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Diablo Joe Reviews The Darkness Of The Road

Posted in Diablo Joe Reviews by Neal at 23:33, Dec 28 2021

"The Darkness Of The Road"
review by Diablo Joe

"The Darkness Of The Road"

There’s a unique feeling one understands if one has spent any time traveling through large, open stretches of the world in the middle of the night. Many minutes and even hours spent without encountering any humans other than those with you. Oblivious to the world beyond the throw of your car’s headlights.

It can be both trance-like and anxiety-inducing.

Eduardo Rodriguez’s quasi-existential horror “The Darkness of the Road” traps its characters, and its audience, in that nebulous mood. It takes them on a chilling journey into the world beyond the brightness of a set of high beams. Beyond the illumination of their own psyches. The story follows Siri, a single mother traveling cross country with her nine-year-old daughter Eve. Siri meets Iris, a spunky young woman, at a roadside stop and offers to let her share the ride with them. Driving further into the night, Siri and Iris find themselves tormented by dark, terrifying forces holding the life of young Eve in the balance.

Moody, exceedingly well-acted and shot with an eye toward some disturbing, horrifying, but often quite beautiful visual set-pieces, “The Darkness of the Road” succeeds where many films of its ilk fail. Rodriguez plays a perilous balancing act with the movie’s many elements and thematic reveals that could easily have blown up in his face. It’s a testament to his script, directorial style, and trust in his cast that it all works.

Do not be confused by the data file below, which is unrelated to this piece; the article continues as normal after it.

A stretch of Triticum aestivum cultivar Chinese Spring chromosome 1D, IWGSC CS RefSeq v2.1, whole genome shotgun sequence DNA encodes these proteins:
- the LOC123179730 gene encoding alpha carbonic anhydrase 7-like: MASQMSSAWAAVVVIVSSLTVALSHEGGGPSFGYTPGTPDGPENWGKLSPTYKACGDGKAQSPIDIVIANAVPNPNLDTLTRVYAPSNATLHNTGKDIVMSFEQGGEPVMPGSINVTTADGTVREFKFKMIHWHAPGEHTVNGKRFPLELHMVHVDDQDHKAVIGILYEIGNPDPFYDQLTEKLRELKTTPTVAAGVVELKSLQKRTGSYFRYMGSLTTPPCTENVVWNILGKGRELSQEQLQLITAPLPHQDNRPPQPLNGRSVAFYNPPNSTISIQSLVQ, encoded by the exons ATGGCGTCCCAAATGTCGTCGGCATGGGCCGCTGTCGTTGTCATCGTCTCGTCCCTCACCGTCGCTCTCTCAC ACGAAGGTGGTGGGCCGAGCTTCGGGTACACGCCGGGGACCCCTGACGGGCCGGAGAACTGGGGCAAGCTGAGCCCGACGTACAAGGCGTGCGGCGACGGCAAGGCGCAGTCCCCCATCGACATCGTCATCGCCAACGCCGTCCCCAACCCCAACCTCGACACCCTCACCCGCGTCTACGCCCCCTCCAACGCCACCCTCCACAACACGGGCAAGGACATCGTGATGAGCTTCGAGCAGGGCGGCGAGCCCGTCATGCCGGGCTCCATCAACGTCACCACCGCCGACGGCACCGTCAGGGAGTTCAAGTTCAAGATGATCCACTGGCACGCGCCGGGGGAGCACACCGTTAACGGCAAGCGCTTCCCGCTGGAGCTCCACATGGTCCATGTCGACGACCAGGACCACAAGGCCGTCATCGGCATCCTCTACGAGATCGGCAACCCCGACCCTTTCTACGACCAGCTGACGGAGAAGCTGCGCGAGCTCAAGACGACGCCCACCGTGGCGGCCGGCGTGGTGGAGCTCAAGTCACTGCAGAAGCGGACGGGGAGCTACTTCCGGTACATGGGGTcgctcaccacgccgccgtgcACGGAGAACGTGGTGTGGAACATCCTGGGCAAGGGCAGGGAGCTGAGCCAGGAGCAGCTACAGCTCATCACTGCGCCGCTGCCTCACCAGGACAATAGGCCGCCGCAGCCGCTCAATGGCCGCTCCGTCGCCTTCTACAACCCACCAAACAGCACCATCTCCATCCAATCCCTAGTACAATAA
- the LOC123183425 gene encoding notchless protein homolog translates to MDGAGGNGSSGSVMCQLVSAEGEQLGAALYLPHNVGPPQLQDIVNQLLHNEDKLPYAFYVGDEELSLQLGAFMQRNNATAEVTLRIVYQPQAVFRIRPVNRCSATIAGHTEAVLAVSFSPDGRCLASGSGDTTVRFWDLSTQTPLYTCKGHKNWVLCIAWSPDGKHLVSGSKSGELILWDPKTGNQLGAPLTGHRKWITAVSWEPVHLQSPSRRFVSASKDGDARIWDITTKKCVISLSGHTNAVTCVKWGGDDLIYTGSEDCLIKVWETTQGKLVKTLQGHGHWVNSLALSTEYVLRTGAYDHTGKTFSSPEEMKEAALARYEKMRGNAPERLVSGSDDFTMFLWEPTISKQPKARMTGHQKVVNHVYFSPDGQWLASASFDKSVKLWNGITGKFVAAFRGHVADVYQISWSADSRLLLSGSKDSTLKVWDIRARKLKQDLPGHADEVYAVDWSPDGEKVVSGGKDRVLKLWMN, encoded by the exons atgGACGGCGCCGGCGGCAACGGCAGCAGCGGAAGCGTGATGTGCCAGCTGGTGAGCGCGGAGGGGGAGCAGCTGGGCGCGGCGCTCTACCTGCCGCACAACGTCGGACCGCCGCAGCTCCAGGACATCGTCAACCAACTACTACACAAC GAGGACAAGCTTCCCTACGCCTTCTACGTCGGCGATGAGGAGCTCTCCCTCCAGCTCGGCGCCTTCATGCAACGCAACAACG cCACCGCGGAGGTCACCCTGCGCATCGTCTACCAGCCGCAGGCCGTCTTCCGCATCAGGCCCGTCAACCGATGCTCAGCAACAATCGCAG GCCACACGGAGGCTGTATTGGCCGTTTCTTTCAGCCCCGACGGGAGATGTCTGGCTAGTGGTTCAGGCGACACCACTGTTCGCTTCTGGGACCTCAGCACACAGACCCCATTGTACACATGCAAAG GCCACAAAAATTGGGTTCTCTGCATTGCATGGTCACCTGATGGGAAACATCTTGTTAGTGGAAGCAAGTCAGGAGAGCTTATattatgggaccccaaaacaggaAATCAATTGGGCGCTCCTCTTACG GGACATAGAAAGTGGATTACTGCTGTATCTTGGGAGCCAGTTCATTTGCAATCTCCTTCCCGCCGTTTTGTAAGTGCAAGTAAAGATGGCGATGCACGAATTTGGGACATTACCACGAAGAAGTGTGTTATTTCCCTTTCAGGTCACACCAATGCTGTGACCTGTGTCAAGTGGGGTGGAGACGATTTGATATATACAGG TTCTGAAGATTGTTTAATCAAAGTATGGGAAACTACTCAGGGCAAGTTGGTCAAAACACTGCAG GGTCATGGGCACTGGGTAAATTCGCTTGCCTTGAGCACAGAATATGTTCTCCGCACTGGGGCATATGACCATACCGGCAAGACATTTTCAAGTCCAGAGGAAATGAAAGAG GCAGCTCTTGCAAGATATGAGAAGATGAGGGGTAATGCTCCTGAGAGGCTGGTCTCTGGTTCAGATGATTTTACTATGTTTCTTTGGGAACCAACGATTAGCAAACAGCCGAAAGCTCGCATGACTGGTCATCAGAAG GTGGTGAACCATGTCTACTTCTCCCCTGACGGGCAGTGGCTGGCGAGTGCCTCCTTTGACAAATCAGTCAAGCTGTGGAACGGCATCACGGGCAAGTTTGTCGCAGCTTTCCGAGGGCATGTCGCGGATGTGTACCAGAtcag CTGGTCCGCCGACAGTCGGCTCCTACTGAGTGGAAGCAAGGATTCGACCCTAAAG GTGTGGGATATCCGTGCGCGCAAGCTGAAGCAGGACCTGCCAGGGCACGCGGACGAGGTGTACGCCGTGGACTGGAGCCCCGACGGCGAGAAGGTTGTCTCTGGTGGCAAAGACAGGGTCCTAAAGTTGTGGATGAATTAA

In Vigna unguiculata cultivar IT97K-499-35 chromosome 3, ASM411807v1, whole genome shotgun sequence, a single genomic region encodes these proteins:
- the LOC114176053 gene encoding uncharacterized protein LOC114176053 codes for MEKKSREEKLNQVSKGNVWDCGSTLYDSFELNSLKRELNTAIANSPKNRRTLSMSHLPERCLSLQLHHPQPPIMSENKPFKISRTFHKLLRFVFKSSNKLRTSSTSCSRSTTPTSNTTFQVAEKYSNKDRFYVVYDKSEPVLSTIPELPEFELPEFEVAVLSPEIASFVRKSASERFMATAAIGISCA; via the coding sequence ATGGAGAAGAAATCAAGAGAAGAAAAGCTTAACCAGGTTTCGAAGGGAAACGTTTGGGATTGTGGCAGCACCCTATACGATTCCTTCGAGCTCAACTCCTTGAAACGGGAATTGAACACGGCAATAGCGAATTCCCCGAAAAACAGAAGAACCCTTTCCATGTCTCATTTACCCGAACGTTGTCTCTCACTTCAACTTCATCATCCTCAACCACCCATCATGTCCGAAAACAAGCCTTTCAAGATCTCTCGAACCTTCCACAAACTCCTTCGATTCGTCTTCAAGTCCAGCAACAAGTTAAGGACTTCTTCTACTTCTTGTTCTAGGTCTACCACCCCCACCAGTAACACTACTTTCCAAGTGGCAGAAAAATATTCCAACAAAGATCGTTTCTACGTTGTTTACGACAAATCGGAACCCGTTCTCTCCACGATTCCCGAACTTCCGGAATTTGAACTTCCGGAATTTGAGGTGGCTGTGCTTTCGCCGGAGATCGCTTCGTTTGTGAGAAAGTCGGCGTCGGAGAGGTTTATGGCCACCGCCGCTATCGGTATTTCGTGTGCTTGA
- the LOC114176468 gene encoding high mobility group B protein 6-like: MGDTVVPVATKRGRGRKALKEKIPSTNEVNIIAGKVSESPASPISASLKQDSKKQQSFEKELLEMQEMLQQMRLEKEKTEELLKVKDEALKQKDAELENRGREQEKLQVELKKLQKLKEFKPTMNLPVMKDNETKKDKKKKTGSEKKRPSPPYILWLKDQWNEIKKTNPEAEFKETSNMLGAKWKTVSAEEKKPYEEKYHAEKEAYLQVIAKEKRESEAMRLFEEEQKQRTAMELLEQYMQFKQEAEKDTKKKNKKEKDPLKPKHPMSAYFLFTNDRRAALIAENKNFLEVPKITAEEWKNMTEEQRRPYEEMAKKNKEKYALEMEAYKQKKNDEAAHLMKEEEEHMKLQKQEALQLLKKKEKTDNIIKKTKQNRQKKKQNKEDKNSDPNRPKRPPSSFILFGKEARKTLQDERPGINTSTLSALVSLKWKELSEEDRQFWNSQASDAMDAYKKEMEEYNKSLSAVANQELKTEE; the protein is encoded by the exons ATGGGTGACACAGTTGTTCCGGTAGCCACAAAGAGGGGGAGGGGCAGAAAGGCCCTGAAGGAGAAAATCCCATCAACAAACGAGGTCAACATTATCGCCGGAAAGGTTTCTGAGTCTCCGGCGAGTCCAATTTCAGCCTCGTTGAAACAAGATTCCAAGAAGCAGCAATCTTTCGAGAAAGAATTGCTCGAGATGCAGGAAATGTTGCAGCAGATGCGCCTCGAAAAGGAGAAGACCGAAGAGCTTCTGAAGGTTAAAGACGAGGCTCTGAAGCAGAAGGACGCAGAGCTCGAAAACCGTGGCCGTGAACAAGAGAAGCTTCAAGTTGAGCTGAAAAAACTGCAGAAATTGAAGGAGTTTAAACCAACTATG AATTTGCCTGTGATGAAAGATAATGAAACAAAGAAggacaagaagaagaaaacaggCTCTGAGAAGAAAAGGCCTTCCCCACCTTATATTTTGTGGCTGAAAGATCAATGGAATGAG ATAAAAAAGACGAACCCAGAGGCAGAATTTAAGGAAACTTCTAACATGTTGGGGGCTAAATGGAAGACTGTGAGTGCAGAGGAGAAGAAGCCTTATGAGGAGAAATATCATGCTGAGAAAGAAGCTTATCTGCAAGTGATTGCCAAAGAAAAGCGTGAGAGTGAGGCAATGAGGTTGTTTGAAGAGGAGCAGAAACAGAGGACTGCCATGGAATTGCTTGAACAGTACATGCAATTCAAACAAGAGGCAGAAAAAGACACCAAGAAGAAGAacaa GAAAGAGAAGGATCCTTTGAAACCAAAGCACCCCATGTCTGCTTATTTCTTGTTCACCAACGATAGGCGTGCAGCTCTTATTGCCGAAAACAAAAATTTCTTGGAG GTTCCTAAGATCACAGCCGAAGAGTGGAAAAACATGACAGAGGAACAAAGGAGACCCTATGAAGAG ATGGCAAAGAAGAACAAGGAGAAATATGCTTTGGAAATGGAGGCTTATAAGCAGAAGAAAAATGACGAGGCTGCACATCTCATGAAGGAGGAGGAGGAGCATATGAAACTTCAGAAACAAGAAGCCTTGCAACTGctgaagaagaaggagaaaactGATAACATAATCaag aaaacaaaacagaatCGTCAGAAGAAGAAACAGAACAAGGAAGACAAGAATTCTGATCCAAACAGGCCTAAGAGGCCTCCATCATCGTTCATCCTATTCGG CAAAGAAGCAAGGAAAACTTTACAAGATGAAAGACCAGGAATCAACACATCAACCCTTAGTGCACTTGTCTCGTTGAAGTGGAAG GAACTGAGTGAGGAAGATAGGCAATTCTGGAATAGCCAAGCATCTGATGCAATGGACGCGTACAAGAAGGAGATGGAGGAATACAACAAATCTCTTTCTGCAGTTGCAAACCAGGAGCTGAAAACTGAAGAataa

And it’s that cast which, above all else, can make or break a picture like this. The film is essentially a twofer for 90% of its running time, and Najarra Townsend as Siri and Leah Lauren as Iris are superb in their roles. Townsend, so good as the title character in Jill Gevargizian’s excellent “The Stylist,” gives an entirely different turn to this single mother concerned for both the life of her daughter and her own sanity. With every role she plays, she further cements herself as one of the most talented and interesting actors working in indie horror these days. Likewise, Lauren holds herself on par with her castmate. She imbues Iris with sass and spunk alongside a bleak and darkly pessimistic sadness. Her’s is a character who has been through a hard, daunting lifetime and has every emotional scar to show for it.

Visually, “The Darkness of the Road” is often quite stunning. Drenched in deep blues and rich yellows, it has a desolate beauty that is often surreal. We see just what Rodriguez wants us to see, and the director keeps so much just out of our sight that the effect is highly tension-inducing. Overhead shots have become oft-overused in these days of drone photography, but Rodriguez and cinematographer John DeFazio use them to highlight the desolation of our characters. And there are some stunningly clever shot transitions that will take your breath away.

As stated earlier, “The Darkness of the Road” could easily have tipped into some obvious thematic tropes. It almost seems the director knows this and even uses it to toy a bit with the audience. He subverts expectations repeatedly, goading us into thinking we know where things are headed. Combined with some genuinely terrifying moments, we find ourselves continually on guard and off-balance. Even the things we dismiss as a bit too on-the-nose become suspect by the film’s dark, brutally lonely conclusion.

This devil of a reviewer gives “The Darkness of the Road” 3.5 out of 5 imps

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